In graphic design, there are two main industry-standard file formats:
Pixel based and Vector based.
Vectors are mathematical. They are an assembly of points, angles, colour values and shapes that can be adapted easily and enlarged without loosing resolution. That’s why logos are built in vector art. A logo looks as crisp on a billboard as it does on a business card. File sizes are small and work perfectly with Adobe Illustrator, Photoshop, Flash and other industry-standard applications from software brands like Corel.
(or raster based as it is sometimes refered to) are images that are made up of pixels. File sizes can be very large and are dependent on dpi (dots per inch) for clarity. When you enlarge a small raster image it immediately begins to degrade and look "pixelated". This makes this format somewhat limiting. In order to work in large scale formats, you need high resolution photography. If you don't have access to a high res version you may be forced to reshoot or you may be out of luck. Vector Art does not have this limitation.
Vector art is used by a wide variety of creatives around the world every day. Illustrators, animators, textile producers, art directors, game designers and web developers know their value. The flexible nature of this file format makes it a favourite among many industry professionals. Design schools already prepare their students with the knowledge to handle vector art. Whether you have your sights set on directing a project or you are the person pushing the keys, it's important to have some basic understanding of how they work and what they can do for you.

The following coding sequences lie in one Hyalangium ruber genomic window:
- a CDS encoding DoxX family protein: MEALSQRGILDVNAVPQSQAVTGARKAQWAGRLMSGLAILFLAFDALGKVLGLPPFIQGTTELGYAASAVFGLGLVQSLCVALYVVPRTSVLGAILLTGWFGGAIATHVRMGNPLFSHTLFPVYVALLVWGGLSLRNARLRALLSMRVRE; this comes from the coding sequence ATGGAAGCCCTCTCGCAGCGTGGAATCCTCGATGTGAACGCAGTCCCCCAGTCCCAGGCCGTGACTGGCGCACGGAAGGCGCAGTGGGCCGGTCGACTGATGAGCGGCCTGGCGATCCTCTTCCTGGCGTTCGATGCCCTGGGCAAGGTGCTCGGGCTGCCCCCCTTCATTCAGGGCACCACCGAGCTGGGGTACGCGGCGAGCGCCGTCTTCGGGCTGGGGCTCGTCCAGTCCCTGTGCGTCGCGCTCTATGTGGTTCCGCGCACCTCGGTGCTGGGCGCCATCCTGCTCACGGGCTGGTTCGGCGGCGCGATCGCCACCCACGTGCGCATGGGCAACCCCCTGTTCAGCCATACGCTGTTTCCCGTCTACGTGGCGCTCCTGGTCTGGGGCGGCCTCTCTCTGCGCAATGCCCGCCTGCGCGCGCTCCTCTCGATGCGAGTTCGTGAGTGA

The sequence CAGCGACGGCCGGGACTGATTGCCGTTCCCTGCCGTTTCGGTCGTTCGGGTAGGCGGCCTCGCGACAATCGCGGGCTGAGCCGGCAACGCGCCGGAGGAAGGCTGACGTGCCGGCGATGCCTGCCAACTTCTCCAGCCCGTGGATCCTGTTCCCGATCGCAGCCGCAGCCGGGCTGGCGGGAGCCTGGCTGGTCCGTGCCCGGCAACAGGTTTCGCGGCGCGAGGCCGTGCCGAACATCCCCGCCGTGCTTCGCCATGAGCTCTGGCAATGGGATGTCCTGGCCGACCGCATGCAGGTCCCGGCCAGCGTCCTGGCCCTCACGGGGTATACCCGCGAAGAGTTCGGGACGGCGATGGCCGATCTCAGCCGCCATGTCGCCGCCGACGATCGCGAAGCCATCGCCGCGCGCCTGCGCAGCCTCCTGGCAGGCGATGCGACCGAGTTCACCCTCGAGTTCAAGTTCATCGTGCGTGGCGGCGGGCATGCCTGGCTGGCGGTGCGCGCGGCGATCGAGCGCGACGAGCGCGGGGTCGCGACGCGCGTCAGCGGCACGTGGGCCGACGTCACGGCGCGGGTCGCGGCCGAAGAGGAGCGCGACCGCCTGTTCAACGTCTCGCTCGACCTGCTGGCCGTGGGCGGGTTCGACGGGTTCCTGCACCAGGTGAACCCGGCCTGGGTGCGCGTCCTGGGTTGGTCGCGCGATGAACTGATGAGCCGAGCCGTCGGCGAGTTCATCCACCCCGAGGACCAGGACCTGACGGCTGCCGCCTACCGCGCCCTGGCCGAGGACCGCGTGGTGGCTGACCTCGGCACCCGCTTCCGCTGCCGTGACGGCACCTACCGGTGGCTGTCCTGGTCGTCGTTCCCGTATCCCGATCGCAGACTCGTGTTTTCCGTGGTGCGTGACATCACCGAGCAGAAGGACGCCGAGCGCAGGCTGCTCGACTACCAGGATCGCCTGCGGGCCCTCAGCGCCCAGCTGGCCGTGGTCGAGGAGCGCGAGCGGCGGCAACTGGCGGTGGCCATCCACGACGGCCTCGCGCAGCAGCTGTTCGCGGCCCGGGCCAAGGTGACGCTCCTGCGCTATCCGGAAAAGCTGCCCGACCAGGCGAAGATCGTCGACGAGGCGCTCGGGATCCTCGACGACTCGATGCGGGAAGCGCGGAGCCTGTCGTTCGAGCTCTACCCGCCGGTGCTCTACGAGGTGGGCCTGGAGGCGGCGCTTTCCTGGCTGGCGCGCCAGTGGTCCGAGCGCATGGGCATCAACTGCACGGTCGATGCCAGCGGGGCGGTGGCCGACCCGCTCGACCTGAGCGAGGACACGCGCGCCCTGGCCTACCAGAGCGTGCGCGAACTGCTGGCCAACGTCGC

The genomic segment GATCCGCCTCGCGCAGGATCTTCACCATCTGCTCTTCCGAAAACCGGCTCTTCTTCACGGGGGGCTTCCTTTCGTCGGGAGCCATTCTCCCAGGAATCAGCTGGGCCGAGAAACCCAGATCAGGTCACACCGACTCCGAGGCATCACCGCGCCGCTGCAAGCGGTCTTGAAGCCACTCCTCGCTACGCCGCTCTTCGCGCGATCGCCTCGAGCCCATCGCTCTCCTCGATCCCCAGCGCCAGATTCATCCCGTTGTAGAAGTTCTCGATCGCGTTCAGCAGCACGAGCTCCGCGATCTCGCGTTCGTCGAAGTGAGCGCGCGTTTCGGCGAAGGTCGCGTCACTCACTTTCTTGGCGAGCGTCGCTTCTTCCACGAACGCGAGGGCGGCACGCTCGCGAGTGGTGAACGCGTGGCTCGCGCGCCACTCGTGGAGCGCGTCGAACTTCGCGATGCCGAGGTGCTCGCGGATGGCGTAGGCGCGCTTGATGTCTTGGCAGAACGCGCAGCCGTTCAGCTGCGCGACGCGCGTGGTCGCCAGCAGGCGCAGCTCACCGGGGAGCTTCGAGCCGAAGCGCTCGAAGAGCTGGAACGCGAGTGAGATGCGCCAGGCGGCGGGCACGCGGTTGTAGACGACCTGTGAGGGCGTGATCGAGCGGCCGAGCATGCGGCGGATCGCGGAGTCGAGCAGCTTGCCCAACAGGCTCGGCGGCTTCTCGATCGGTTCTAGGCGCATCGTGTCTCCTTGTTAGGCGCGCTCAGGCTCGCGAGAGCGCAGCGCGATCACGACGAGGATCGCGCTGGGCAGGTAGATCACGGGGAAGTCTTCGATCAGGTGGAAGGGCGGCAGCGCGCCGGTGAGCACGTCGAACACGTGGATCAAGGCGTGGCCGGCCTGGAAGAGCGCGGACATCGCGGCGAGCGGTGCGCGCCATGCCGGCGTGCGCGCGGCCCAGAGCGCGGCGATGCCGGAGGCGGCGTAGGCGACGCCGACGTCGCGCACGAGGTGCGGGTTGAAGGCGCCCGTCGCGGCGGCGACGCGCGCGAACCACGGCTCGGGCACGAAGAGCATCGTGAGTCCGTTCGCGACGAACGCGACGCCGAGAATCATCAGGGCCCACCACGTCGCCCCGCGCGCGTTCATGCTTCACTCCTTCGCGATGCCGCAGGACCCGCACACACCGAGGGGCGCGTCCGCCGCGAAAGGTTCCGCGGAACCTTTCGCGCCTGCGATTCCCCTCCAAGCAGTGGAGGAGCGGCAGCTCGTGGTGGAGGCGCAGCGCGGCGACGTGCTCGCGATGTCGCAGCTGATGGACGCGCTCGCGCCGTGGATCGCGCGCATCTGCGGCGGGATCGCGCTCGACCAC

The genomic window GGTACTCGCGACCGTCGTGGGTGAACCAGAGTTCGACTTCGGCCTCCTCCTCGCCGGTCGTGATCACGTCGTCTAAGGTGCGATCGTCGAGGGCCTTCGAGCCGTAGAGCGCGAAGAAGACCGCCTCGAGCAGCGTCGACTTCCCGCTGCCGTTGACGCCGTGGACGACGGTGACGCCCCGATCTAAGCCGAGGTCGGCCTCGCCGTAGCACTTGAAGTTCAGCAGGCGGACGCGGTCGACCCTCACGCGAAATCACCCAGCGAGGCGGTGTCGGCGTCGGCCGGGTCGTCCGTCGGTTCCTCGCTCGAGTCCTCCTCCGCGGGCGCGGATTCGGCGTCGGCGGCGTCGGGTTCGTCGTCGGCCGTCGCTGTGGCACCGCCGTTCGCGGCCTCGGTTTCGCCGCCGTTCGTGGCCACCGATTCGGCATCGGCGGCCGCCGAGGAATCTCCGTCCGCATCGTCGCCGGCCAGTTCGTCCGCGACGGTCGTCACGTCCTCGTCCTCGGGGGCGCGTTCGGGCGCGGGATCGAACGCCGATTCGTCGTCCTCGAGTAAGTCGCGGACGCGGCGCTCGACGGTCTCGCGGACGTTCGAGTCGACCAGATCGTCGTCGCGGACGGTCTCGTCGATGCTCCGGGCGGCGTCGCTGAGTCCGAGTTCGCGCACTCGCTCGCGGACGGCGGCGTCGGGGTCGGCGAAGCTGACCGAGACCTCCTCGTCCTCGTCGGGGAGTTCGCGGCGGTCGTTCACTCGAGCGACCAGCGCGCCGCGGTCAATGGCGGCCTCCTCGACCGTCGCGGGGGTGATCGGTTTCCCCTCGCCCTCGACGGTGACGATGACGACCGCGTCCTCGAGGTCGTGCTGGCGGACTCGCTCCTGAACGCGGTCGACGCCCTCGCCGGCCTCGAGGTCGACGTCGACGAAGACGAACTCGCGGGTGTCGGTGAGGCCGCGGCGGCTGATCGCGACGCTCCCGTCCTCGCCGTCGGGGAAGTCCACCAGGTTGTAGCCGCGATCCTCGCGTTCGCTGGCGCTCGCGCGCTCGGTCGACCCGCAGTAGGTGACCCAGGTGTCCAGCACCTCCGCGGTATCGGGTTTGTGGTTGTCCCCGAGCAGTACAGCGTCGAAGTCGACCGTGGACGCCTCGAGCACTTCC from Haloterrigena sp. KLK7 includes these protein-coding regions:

Read more about these amazing individuals and how they have used vector art to their advantage.
Vectors are easy to adapt. By simply rearranging points and adjusting angles, new ideas can be formed easily. This allows experimentation to shape projects more freely (something that raster-based graphics lack). Vector art brings out the artist in the designer. Yet it's precision keeps it grounded. It's the best of both worlds. Manageable file sizes are also a big advantage. When it comes to moving files from one application to the next it's also nice to know that no matter what language you speak, or what platform you speak it in - Vector Art translates across the board.
Vector art can be edited in most of the Adobe Creative Suite Applications. Importing and exporting between them is seamless. Because many new applications on the market today are smaller and require even more image processing power, vectors are in high demand. As new apps hit the market each day, it's fair to say that vector based graphics will be powering much of that technology. Learn more about vector art and how you can advantage from it.